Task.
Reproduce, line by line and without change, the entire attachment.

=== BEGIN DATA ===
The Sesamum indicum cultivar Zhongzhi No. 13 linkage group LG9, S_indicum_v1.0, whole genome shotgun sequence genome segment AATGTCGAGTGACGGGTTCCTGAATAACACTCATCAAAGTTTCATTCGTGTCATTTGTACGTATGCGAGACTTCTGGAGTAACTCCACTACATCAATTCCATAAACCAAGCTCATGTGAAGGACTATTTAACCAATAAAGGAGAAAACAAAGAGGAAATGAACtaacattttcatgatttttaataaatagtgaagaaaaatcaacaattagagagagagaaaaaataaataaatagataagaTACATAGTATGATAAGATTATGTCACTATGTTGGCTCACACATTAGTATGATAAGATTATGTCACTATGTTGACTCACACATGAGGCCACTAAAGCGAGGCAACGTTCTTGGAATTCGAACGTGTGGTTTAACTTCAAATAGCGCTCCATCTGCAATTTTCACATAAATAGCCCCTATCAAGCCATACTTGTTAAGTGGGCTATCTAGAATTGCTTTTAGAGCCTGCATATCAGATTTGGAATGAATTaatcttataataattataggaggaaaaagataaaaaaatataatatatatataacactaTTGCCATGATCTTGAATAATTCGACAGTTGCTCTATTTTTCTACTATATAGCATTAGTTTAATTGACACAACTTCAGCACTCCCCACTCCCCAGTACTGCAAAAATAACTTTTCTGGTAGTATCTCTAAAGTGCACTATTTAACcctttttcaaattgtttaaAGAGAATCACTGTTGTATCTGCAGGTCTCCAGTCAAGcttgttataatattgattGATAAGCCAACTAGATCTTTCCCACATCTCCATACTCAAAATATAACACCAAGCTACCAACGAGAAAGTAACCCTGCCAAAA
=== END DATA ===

The Sesamum indicum cultivar Zhongzhi No. 13 linkage group LG9, S_indicum_v1.0, whole genome shotgun sequence genome segment AATGTCGAGTGACGGGTTCCTGAATAACACTCATCAAAGTTTCATTCGTGTCATTTGTACGTATGCGAGACTTCTGGAGTAACTCCACTACATCAATTCCATAAACCAAGCTCATGTGAAGGACTATTTAACCAATAAAGGAGAAAACAAAGAGGAAATGAACtaacattttcatgatttttaataaatagtgaagaaaaatcaacaattagagagagagaaaaaataaataaatagataagaTACATAGTATGATAAGATTATGTCACTATGTTGGCTCACACATTAGTATGATAAGATTATGTCACTATGTTGACTCACACATGAGGCCACTAAAGCGAGGCAACGTTCTTGGAATTCGAACGTGTGGTTTAACTTCAAATAGCGCTCCATCTGCAATTTTCACATAAATAGCCCCTATCAAGCCATACTTGTTAAGTGGGCTATCTAGAATTGCTTTTAGAGCCTGCATATCAGATTTGGAATGAATTaatcttataataattataggaggaaaaagataaaaaaatataatatatatataacactaTTGCCATGATCTTGAATAATTCGACAGTTGCTCTATTTTTCTACTATATAGCATTAGTTTAATTGACACAACTTCAGCACTCCCCACTCCCCAGTACTGCAAAAATAACTTTTCTGGTAGTATCTCTAAAGTGCACTATTTAACcctttttcaaattgtttaaAGAGAATCACTGTTGTATCTGCAGGTCTCCAGTCAAGcttgttataatattgattGATAAGCCAACTAGATCTTTCCCACATCTCCATACTCAAAATATAACACCAAGCTACCAACGAGAAAGTAACCCTGCCAAAA